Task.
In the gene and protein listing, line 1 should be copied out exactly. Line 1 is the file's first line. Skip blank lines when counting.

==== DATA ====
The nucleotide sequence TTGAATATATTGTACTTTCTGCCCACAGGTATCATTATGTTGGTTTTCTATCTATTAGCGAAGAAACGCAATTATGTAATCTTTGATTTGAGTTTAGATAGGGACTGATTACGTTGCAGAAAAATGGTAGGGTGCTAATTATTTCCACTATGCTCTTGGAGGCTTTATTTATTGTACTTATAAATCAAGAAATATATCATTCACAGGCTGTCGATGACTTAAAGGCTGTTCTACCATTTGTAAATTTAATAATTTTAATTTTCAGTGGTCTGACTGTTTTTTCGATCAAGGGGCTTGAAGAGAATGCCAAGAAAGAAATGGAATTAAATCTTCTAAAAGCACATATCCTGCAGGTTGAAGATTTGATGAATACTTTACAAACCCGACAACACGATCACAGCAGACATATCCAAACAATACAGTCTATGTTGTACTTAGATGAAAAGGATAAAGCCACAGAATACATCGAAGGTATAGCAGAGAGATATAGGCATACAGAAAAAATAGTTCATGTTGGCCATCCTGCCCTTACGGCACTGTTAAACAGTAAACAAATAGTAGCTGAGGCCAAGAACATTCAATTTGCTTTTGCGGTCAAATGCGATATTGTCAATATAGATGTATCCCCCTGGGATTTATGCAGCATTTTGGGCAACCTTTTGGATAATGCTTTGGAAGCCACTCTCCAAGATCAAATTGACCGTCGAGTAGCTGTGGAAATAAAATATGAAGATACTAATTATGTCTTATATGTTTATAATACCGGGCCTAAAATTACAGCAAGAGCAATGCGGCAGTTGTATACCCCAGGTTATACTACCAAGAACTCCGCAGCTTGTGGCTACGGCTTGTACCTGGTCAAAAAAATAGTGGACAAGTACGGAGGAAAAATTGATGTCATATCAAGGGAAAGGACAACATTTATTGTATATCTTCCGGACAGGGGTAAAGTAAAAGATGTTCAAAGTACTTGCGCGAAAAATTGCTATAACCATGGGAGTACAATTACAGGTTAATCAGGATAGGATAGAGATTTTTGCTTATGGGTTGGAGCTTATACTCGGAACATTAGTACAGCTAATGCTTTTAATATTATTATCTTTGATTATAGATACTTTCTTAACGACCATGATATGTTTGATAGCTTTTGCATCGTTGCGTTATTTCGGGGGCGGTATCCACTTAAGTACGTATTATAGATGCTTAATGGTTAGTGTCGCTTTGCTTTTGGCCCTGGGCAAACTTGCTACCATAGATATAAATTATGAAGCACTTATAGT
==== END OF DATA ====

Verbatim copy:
The nucleotide sequence TTGAATATATTGTACTTTCTGCCCACAGGTATCATTATGTTGGTTTTCTATCTATTAGCGAAGAAACGCAATTATGTAATCTTTGATTTGAGTTTAGATAGGGACTGATTACGTTGCAGAAAAATGGTAGGGTGCTAATTATTTCCACTATGCTCTTGGAGGCTTTATTTATTGTACTTATAAATCAAGAAATATATCATTCACAGGCTGTCGATGACTTAAAGGCTGTTCTACCATTTGTAAATTTAATAATTTTAATTTTCAGTGGTCTGACTGTTTTTTCGATCAAGGGGCTTGAAGAGAATGCCAAGAAAGAAATGGAATTAAATCTTCTAAAAGCACATATCCTGCAGGTTGAAGATTTGATGAATACTTTACAAACCCGACAACACGATCACAGCAGACATATCCAAACAATACAGTCTATGTTGTACTTAGATGAAAAGGATAAAGCCACAGAATACATCGAAGGTATAGCAGAGAGATATAGGCATACAGAAAAAATAGTTCATGTTGGCCATCCTGCCCTTACGGCACTGTTAAACAGTAAACAAATAGTAGCTGAGGCCAAGAACATTCAATTTGCTTTTGCGGTCAAATGCGATATTGTCAATATAGATGTATCCCCCTGGGATTTATGCAGCATTTTGGGCAACCTTTTGGATAATGCTTTGGAAGCCACTCTCCAAGATCAAATTGACCGTCGAGTAGCTGTGGAAATAAAATATGAAGATACTAATTATGTCTTATATGTTTATAATACCGGGCCTAAAATTACAGCAAGAGCAATGCGGCAGTTGTATACCCCAGGTTATACTACCAAGAACTCCGCAGCTTGTGGCTACGGCTTGTACCTGGTCAAAAAAATAGTGGACAAGTACGGAGGAAAAATTGATGTCATATCAAGGGAAAGGACAACATTTATTGTATATCTTCCGGACAGGGGTAAAGTAAAAGATGTTCAAAGTACTTGCGCGAAAAATTGCTATAACCATGGGAGTACAATTACAGGTTAATCAGGATAGGATAGAGATTTTTGCTTATGGGTTGGAGCTTATACTCGGAACATTAGTACAGCTAATGCTTTTAATATTATTATCTTTGATTATAGATACTTTCTTAACGACCATGATATGTTTGATAGCTTTTGCATCGTTGCGTTATTTCGGGGGCGGTATCCACTTAAGTACGTATTATAGATGCTTAATGGTTAGTGTCGCTTTGCTTTTGGCCCTGGGCAAACTTGCTACCATAGATATAAATTATGAAGCACTTATAGT